So what does the crystal ball hold for Mr. De Vries?

    In a perfect world, the Twins would love to have a plethora of starting pitchers waiting in the wings to take over the rotation for 2013. Unfortunately, the last two seasons have been as far away from perfect as possible for the Twins. There will be plenty of open spots in the rotation at the onset of spring training and there is a good chance that it will be an open competition for more than one of the spots. De Vries would need to continue his current hot streak and combine that with an impressive spring to show the front office that he deserves a spot. But behind Scott Diamond, there might not be any locks for a spot in the 2013 rotation. This leaves four other spots and not a whole lot of options for the Twins to pick from before the start of next year.

    If De Vries is in the rotation to start 2013, it might not be a good sign for the 2013 version of the Minnesota Twins. He could be holding a place for a player like Kyle Gibson to get some innings under his belt in the minor leagues but a full season of De Vries might be bad news for the Twins. His Dr. Jekyll and Mr. Hyde tendencies for giving up home runs are tough to handle and it's hard to imagine a situation where he will turn back into the pitcher that gave up so many home runs earlier this year. His track record as a professional has been full of plenty of holes and the Twins don't need those holes clogging up their rotation.

    Unless there aren't any better options to turn to...
    This article was originally published in blog: Cole De Vries making most of late-season audition started by Cody Christie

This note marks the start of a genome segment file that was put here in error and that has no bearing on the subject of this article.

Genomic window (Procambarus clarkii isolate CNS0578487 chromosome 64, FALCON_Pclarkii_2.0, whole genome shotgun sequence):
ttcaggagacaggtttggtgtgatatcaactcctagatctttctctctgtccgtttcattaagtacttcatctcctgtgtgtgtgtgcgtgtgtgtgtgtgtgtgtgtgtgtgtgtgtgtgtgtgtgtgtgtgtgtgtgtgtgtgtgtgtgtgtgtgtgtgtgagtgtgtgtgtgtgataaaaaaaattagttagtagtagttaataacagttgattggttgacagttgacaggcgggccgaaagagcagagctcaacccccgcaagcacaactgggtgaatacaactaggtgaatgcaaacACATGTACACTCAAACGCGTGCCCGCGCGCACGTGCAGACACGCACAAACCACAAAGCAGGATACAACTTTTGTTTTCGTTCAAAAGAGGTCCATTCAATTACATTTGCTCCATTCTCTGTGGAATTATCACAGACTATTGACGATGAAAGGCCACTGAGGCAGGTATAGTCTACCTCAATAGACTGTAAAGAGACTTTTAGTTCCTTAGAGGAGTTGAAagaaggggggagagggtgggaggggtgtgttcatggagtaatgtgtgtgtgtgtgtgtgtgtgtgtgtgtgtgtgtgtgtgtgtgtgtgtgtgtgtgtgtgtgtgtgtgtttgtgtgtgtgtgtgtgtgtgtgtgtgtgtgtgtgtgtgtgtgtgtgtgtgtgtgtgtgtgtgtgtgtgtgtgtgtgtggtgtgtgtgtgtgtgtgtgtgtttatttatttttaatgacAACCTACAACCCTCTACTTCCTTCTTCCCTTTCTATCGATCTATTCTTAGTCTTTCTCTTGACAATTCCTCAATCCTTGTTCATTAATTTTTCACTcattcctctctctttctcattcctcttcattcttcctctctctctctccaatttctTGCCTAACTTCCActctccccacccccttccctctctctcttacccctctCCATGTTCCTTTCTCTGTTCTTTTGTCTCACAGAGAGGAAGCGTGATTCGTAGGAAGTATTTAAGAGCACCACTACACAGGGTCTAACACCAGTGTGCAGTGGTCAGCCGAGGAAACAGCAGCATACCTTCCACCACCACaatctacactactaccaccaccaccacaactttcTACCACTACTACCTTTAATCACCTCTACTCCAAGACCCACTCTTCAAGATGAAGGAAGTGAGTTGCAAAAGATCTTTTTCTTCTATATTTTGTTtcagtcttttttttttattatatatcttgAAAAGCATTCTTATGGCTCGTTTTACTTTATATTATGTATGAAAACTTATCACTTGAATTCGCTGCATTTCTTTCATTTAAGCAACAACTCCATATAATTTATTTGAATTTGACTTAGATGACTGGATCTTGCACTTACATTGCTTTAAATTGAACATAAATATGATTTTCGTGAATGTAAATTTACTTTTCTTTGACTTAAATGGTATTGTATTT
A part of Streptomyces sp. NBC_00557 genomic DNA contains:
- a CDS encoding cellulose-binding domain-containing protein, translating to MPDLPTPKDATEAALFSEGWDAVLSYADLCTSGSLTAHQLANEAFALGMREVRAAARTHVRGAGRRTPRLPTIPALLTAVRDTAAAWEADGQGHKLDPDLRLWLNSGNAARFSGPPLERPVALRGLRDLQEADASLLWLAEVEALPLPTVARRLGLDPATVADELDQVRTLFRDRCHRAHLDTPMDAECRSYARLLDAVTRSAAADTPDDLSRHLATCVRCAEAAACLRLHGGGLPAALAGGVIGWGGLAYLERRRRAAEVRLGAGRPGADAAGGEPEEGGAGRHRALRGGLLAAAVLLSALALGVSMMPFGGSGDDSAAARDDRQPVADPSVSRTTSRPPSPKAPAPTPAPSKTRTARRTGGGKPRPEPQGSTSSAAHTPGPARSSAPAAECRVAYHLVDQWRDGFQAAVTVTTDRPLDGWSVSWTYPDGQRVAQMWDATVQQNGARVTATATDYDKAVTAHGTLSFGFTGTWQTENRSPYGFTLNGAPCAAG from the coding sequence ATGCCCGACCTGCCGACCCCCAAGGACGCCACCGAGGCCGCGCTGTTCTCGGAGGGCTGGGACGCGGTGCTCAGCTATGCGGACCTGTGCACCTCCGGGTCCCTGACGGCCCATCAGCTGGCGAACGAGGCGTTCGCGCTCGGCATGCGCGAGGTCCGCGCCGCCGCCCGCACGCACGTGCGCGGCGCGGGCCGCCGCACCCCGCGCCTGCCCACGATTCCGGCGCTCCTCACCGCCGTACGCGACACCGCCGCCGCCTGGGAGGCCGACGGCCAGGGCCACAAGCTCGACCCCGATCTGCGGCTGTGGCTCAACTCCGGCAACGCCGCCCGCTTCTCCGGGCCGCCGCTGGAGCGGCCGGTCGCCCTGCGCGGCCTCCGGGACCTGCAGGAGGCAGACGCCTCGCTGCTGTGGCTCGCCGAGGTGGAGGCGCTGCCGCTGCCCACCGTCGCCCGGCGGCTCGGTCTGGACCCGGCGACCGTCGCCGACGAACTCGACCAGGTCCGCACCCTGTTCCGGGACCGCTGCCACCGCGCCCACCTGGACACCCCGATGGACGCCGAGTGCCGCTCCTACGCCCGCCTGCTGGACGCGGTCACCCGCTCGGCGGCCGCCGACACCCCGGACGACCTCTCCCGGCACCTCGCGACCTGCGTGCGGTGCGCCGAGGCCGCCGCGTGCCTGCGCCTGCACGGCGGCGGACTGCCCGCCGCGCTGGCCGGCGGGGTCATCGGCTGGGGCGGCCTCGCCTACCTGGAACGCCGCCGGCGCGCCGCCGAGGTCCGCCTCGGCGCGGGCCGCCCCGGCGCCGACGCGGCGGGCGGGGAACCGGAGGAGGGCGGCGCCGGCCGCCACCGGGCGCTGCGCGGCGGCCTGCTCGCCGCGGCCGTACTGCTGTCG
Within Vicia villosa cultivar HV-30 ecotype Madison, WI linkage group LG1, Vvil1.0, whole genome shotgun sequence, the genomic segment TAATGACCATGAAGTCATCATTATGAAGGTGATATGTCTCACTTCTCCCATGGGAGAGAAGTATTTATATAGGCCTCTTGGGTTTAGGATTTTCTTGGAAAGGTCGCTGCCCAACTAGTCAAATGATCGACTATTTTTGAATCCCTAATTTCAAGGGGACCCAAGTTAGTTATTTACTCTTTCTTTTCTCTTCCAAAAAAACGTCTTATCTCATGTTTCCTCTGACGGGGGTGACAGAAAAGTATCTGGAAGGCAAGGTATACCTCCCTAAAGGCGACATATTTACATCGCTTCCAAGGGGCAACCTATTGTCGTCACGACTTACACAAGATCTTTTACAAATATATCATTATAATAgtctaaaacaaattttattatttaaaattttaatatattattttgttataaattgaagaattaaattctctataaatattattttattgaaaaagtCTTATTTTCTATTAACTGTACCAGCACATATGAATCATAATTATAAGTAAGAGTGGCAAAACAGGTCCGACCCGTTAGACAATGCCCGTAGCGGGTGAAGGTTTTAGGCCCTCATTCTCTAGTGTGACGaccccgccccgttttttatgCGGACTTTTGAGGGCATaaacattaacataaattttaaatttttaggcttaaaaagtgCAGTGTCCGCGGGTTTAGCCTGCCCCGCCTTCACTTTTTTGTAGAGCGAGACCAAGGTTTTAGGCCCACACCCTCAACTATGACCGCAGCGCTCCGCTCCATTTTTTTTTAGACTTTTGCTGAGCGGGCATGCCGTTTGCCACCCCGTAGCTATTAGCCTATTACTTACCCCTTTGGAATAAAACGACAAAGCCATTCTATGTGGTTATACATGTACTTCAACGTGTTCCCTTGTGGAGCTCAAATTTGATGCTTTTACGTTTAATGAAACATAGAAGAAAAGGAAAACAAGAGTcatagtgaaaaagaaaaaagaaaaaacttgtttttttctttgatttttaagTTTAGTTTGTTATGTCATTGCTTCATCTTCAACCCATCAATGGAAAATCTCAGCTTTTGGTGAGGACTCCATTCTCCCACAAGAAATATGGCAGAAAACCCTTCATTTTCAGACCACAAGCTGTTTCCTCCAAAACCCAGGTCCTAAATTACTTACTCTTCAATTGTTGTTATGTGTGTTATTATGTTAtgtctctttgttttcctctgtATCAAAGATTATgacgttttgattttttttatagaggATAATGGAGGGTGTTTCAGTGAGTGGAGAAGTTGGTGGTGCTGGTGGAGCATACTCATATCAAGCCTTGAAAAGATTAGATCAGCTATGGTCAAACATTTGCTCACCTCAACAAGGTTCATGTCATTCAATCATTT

Comments 10 Comments
    1. SpiritofVodkaDave's Avatar
      SpiritofVodkaDave -
      I actually think De Vries has the potential to stick as a #4/#5 guy, he has a great walk rate, and is actually able to strike out a few guys. I'd much rather they give him a spot instead of wasting 3 million on a Marquis type, the Twins need to be focused on bringing in front of the rotation guys this off-season (#1/#2) I am pretty sure #3/#4/#5 can be filled out with Diamond, Gibson, Hendriks, DeVries, Baker etc.
    1. jimbo92107's Avatar
      jimbo92107 -
      I disagree completely. Cole De Vries is an excellent young pitcher. His rise through the minor leagues and now in the majors is a reflection on his mental approach to the game, which has been steadily improving.

      Obviously, De Vries has no overpowering pitch. So, how is it that he gets guys out? I'd love to say, "simple..." but it ain't simple. It's complex, and sometimes subtle. De Vries is practicing the art of pitching, which means that he looks for ways to keep his team in a game, however he can. This involves a variety of factors.

      He masks his delivery. Of course, lots of pitchers try to do that, and their success varies. De Vries is very good at it, because his stance on the mound is very consistent, his release point for each pitch is almost identical. Hitting depends a lot on pitch recognition, the earlier, the better. De Vries makes it very difficult to distinguish his curve from his fastball. Not impossible, but difficult.